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At Indy, I'm a storyteller with a licence to disrupt

It's great being afforded the leeway to play, and try new things, says Cape Argus deputy news editor Lance Witten.
Lance Witten<br>Picture by David Ritchie
Lance Witten
Picture by David Ritchie

Following a more or less successful 15-year broadcasting career which, at one point, saw a somewhat meteoric rise from intern to executive producer of Cape Town’s biggest and longest-running breakfast show within 18 months, why turn to print?

I’ve been asked this question a number of times and it isn’t as much a question of “why print?”, as I have come to realise.

Not for me, anyway.

For many of my former colleagues, at the face of it, they saw an ill-fated and ill-advised move to a “dying medium”. But for my close friends, it was less about a move from broadcast to print and more about spreading my wings.

Ask me what my title is, and I’ll tell you: deputy news editor at the Cape Argus.

Ask me what my role is, and I’ll tell you: I assist the news editor, Jade Otto, I help oversee special editorial projects and I look after the title’s digital platforms.

Ask me what I do, and I’ll tell you something different.

You see, I am a storyteller. I tell stories for a living. And Independent Media is the only company that allows me to do so. It’s the only company that was able to spot my love and passion for storytelling and provide me with a space to flourish.

We no longer live in a world where you can call yourself a newspaper journalist, or a radio journalist, or a TV personality. And Indy gets that.

In essence, it’s not a question of leaving a successful career in broadcasting than it is about using this experience in my role at Independent.

In that broadcast career, I hosted in-depth talk shows as a host on radio in a first for a commercial music radio station, spent 18 hours broadcasting non-stop on the occasion of Nelson Mandela’s death, woke up to broadcast from 5am on live satellite television during the World Cup draw before 2010, crossing live to CNN on the occasion of Paris Hilton’s arrest and court appearance for smoking weed at the Nelson Mandela Bay Stadium during a World Cup match in Port Elizabeth, doing countless assignments as part of the country’s first 24-hour commercial news broadcaster’s special assignments corps.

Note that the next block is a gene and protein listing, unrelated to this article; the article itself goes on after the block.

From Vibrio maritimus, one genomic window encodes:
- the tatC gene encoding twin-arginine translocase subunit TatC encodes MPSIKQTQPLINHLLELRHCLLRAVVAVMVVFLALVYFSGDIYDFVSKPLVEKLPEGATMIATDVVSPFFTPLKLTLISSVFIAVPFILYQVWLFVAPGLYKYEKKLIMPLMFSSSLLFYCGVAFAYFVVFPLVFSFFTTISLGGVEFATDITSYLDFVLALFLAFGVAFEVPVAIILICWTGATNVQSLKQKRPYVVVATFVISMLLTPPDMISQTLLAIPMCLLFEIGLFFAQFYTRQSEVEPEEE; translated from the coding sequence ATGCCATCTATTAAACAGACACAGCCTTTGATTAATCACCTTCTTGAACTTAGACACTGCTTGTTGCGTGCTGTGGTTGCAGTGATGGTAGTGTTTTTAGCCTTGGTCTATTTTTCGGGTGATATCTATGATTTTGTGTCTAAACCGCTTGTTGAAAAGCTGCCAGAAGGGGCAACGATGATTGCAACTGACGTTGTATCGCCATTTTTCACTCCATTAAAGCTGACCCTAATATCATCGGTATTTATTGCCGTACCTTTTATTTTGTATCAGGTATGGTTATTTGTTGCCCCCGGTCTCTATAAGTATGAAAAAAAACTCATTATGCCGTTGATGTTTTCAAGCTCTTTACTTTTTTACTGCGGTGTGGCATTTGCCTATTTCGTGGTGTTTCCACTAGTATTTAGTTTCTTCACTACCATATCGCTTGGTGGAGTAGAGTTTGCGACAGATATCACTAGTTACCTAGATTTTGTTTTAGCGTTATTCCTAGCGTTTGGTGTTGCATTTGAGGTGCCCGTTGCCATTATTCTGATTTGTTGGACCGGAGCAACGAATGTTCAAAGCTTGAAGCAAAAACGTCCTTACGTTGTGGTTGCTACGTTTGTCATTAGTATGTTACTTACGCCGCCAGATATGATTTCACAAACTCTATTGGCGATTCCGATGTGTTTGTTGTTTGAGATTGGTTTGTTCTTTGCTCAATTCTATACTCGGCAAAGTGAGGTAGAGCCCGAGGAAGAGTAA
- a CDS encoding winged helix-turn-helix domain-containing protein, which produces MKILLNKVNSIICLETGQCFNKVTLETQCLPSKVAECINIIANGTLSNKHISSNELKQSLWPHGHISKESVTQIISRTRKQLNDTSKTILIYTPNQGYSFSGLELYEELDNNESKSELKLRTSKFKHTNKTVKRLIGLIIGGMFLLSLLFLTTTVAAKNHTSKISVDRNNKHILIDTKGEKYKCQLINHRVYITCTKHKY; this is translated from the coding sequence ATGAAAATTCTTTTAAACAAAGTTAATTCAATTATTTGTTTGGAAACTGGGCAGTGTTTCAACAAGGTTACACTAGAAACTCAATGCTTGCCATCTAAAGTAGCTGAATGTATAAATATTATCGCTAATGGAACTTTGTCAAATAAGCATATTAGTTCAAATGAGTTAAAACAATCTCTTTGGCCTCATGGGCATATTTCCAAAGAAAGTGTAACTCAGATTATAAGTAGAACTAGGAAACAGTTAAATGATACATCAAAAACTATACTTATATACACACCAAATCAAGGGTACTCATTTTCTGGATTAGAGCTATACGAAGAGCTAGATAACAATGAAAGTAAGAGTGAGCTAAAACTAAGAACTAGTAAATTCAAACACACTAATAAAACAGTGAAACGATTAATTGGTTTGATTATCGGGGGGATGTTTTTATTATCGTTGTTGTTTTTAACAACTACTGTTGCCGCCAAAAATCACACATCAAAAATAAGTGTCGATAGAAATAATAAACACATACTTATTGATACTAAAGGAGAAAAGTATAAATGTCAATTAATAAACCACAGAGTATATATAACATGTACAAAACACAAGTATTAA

So, not only am I a storyteller, but I am a multimedia storyteller.

During my time lecturing broadcast journalism and internet journalism to second-year students at Varsity College for a number of years, I used to teach them that they need to stop boxing themselves into a medium.

I was heavily biased towards broadcast, I admit, but seeing what the online world’s potential was back in 2007, and then in 2009 when I started actively exploring truly interactive and immediate platforms like Twitter, to attending meetings and workshops with tech giant Google, I began seeing digital as the future.

Not that it could ever truly replace traditional media, for it is there where audiences - readers, listeners and viewers alike - go to block out the noise and get the facts, in context.

But we cannot bury our heads in the sand and stay in our lanes.

Our duty at Independent, with our digital first, print best philosophy, is to disrupt.

Why print? No, that question is now off the table.

Why Independent? Because I have a licence to disrupt. I’m afforded the opportunity to make mistakes. I’m afforded the leeway to play, try new things, touch the surface and test how hot the heat I can handle is.

Through special assignments like #TheDignityProject, the special editorial project with homeless people of Cape Town we recently concluded, I get to flex my muscles at being a true multimedia storyteller.

Have I perfected it? Far from it. Am I the example to follow? Absolutely not. For what is a disruptor if he or she follows the same mistakes of their predecessor?

The trick is to learn from our experiences.

But it’s important to gain that experience, and fast. We can only afford to make so many mistakes and learn from each other - our winnings and our failings - and then improve on it.

And here at Independent, under the guidance and leadership of my editor Gasant Abarder, who has the faith to let me run with his visionary ideas, and the support of our Group Editorial Executive Karima Brown, I know I can only grow from strength to strength.

Why Independent? Because, where else?

Also read: Transformation isn’t about race, it’s about excellence
and Media freedom cannot be divorced from transformation

19 May 2016 10:11

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About the author

Lance Witten is deputy news editor of the Cape Argus and responsible for the title's social media and digital platforms.




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